Video: Discussing my book with Laura Pulido

Last Friday I had the distinct pleasure of discussing my recently published book, Evolution of a Movement: Four Decades of California Environmental Justice Activism, with scholar Laura Pulido. It was a wonderful way to launch the book into the world. You can watch the complete recording above. It clocks in at just under an hour and a half (introductions, then a reading, then discussion with Dr. Pulido, then discussion in response to audience questions).

The event took place at ASU, with Dr. Pulido zooming in from the University of Oregon and Michael McQuarrie serving as moderator. Together with my home unit, the School of Social Transformation, the event was co-sponsored by the T. Denny Sanford School of Social and Family Dynamics, the School of Transborder Studies, the New College of Interdisciplinary Arts and Sciences, Rob and Melani Walton Sustainability Solutions Service, and the Center for Work and Democracy. Thank you to everyone who made the event possible.

Quoted in New York Times

I was recently quoted in the New York Times. The article is by Alisha Haridasani Gupta and is titled “The Mental Health Benefits of an Inclusive Outdoor Escape: Amid pandemic stress and racial violence, many communities of color have turned to wilderness areas for healing.” The article covers the mental health benefits of time outdoors for people of color. It addresses these in the context of the long history of racism and violence against people of color in outdoor spaces. Gupta quotes a snippet of the conversation we had to introduce readers to the eugenicist history of the US conservation movement:

Awe-inspiring natural spaces in the U.S., like national parks, are also tarnished with racist histories, according to Tracy Perkins, an assistant professor at Arizona State University who studies social inequality and environmental justice. Many environmental conservation efforts starting in the late 1800s were led by eugenicists, like Madison Grant, to create spaces for white people to get fresh air and exercise in order “to preserve the vitality of white race,” she said.

To be abundantly clear, my quote does not describe my beliefs, but rather the beliefs of some eugenicists of the late 1800s and early 1900s in the United States. I’ve assigned this subject recently in my Environment and Justice class, as well as in my class titled The Multiracial American West. I’ve found that while some students are versed in the conversations about John Muir’s racism and ongoing symbolism within the environmental movement, none are aware of the early conservation movement’s connections to eugenics. I have used the following readings introduce the subject to them and further my own learning:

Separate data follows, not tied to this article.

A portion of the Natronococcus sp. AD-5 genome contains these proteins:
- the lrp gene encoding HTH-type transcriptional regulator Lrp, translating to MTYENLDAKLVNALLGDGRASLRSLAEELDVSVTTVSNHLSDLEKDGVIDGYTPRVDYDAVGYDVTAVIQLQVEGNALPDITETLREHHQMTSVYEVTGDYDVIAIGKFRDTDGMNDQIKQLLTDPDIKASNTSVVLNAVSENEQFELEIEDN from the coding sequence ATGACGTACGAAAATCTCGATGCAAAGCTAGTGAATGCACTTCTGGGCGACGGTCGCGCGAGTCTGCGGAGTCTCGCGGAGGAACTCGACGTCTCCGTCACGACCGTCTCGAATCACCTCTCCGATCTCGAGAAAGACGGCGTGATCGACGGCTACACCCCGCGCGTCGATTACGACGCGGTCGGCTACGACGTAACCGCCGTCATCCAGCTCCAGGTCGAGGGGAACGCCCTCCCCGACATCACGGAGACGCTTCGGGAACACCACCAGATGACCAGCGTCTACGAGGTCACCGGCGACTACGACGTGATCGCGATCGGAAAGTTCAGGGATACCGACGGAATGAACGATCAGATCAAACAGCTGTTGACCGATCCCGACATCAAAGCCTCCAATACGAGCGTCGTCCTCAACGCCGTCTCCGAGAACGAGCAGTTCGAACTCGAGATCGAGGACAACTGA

I highly recommend these readings. They provide an important historical reference point for understanding ongoing racism within the environmental movement. They are also vital to understanding contemporary efforts to return access and management rights to the resources and lands within national parks to the indigenous peoples who once lived there, as well as to indigenous land-back campaigns.

 

Today’s the day!

My book is officially published today! I’ve received my hardcover and paperback copies from UC Press, two friends have texted me pictures of their copies, and my mom forwarded me an e-mail saying that her copy has been delayed until April 15th. It’s been a long process to get here, and I look forward to seeing the work move out into the world.

I’ve given a few talks on it so far. Last fall, I presented the chapter on California’s climate policy AB 32 at the new University of California Center for Climate Justice run by Tracey Osborne. In February, I got to discuss the book with Martha Matusoka, Michael Méndez, Danielle Purifoy and Jonathan London at the American Association of Geographers’ annual meeting. Next week, I’ll zoom into Michelle Glowa’s graduate seminar on research methods at the California Institute of Integral Studies. My undergraduate students in Environment and Justice here at Arizona State University are also reading it now. I’ve enjoyed these opportunities and hope to have more of them. I’m even more interested know where the book may travel to without me. I hope I’ll get messages in a bottle from unexpected places with signs that the book has been there.

Perkins, Tracy. 2022. Evolution of a Movement: Four Decades of California Environmental Justice Activism. Oakland, CA: University of California Press.